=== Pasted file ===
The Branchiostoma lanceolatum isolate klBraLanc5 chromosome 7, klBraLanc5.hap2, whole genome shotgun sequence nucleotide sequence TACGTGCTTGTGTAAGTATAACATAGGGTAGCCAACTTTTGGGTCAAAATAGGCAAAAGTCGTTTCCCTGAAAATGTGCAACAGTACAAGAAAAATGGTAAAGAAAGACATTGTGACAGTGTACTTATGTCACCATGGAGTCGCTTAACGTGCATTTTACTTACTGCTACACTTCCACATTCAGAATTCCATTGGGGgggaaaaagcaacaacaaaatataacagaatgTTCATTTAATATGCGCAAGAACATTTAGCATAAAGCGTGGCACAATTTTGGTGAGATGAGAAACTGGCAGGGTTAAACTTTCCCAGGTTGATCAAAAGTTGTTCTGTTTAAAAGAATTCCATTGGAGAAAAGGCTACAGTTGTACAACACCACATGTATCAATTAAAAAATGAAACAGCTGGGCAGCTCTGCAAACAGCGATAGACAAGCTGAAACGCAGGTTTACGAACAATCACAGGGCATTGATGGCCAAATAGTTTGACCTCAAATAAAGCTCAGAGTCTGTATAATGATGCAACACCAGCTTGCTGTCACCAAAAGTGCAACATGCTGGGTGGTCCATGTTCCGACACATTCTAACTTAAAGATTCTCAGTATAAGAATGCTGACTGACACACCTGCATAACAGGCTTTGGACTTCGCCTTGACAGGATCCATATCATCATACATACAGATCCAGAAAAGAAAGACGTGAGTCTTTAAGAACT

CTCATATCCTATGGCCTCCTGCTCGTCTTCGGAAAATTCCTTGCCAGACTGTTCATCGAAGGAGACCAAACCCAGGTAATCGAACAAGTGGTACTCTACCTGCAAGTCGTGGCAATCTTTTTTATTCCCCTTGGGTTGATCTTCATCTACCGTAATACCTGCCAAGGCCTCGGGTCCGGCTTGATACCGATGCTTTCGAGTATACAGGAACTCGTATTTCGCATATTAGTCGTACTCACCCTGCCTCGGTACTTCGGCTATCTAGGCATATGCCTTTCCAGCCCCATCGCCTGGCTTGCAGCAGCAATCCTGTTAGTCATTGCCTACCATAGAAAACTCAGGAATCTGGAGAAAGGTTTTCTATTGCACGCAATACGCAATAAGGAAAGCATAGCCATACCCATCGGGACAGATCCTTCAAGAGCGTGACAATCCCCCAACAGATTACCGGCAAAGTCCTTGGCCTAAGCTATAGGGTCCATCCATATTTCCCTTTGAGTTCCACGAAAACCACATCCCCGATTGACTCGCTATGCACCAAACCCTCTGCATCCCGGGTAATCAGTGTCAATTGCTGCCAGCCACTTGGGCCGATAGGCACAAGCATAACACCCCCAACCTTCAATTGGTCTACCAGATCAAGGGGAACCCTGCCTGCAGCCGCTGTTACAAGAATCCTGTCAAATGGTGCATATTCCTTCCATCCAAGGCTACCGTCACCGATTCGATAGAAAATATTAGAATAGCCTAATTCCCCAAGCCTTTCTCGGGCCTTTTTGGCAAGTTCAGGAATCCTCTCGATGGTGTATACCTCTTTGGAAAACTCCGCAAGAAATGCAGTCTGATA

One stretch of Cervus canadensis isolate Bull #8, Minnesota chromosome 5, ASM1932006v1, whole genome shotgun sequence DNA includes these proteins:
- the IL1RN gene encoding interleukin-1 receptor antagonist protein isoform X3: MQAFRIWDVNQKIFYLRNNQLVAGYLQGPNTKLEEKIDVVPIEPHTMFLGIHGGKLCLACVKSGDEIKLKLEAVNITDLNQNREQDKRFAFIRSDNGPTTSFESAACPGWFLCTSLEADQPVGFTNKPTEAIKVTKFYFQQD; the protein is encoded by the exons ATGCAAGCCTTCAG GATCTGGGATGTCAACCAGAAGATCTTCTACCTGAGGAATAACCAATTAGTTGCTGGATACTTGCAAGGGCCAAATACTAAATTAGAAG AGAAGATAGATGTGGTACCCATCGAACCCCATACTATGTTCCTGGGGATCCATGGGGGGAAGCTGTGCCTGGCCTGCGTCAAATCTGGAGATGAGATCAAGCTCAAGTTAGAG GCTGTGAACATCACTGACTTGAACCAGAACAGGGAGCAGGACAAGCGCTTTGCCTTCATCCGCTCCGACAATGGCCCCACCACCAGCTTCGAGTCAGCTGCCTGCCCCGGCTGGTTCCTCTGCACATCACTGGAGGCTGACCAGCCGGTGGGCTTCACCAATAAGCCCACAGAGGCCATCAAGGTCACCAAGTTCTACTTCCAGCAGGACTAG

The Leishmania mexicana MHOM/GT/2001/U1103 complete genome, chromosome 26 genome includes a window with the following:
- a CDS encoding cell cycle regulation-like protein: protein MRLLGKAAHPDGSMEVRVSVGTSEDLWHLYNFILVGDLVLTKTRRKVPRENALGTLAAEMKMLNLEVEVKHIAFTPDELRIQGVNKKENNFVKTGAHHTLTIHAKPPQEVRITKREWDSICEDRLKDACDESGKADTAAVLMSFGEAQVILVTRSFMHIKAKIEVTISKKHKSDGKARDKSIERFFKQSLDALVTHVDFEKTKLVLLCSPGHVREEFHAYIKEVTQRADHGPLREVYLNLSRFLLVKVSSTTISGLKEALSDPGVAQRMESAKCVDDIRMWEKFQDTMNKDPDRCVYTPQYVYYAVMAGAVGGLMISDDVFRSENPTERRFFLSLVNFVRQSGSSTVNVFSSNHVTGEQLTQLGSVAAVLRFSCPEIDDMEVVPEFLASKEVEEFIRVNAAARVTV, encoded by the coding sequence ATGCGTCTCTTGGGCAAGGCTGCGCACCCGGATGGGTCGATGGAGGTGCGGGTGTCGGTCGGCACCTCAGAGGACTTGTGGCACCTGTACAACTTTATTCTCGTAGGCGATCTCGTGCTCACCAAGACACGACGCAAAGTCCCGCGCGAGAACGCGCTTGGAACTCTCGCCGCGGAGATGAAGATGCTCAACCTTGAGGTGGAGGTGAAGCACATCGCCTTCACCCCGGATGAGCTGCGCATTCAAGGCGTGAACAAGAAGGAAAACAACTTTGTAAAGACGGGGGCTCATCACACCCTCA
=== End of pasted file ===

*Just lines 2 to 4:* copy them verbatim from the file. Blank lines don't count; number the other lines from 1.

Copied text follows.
CTCATATCCTATGGCCTCCTGCTCGTCTTCGGAAAATTCCTTGCCAGACTGTTCATCGAAGGAGACCAAACCCAGGTAATCGAACAAGTGGTACTCTACCTGCAAGTCGTGGCAATCTTTTTTATTCCCCTTGGGTTGATCTTCATCTACCGTAATACCTGCCAAGGCCTCGGGTCCGGCTTGATACCGATGCTTTCGAGTATACAGGAACTCGTATTTCGCATATTAGTCGTACTCACCCTGCCTCGGTACTTCGGCTATCTAGGCATATGCCTTTCCAGCCCCATCGCCTGGCTTGCAGCAGCAATCCTGTTAGTCATTGCCTACCATAGAAAACTCAGGAATCTGGAGAAAGGTTTTCTATTGCACGCAATACGCAATAAGGAAAGCATAGCCATACCCATCGGGACAGATCCTTCAAGAGCGTGACAATCCCCCAACAGATTACCGGCAAAGTCCTTGGCCTAAGCTATAGGGTCCATCCATATTTCCCTTTGAGTTCCACGAAAACCACATCCCCGATTGACTCGCTATGCACCAAACCCTCTGCATCCCGGGTAATCAGTGTCAATTGCTGCCAGCCACTTGGGCCGATAGGCACAAGCATAACACCCCCAACCTTCAATTGGTCTACCAGATCAAGGGGAACCCTGCCTGCAGCCGCTGTTACAAGAATCCTGTCAAATGGTGCATATTCCTTCCATCCAAGGCTACCGTCACCGATTCGATAGAAAATATTAGAATAGCCTAATTCCCCAAGCCTTTCTCGGGCCTTTTTGGCAAGTTCAGGAATCCTCTCGATGGTGTATACCTCTTTGGAAAACTCCGCAAGAAATGCAGTCTGATA

One stretch of Cervus canadensis isolate Bull #8, Minnesota chromosome 5, ASM1932006v1, whole genome shotgun sequence DNA includes these proteins:
- the IL1RN gene encoding interleukin-1 receptor antagonist protein isoform X3: MQAFRIWDVNQKIFYLRNNQLVAGYLQGPNTKLEEKIDVVPIEPHTMFLGIHGGKLCLACVKSGDEIKLKLEAVNITDLNQNREQDKRFAFIRSDNGPTTSFESAACPGWFLCTSLEADQPVGFTNKPTEAIKVTKFYFQQD; the protein is encoded by the exons ATGCAAGCCTTCAG GATCTGGGATGTCAACCAGAAGATCTTCTACCTGAGGAATAACCAATTAGTTGCTGGATACTTGCAAGGGCCAAATACTAAATTAGAAG AGAAGATAGATGTGGTACCCATCGAACCCCATACTATGTTCCTGGGGATCCATGGGGGGAAGCTGTGCCTGGCCTGCGTCAAATCTGGAGATGAGATCAAGCTCAAGTTAGAG GCTGTGAACATCACTGACTTGAACCAGAACAGGGAGCAGGACAAGCGCTTTGCCTTCATCCGCTCCGACAATGGCCCCACCACCAGCTTCGAGTCAGCTGCCTGCCCCGGCTGGTTCCTCTGCACATCACTGGAGGCTGACCAGCCGGTGGGCTTCACCAATAAGCCCACAGAGGCCATCAAGGTCACCAAGTTCTACTTCCAGCAGGACTAG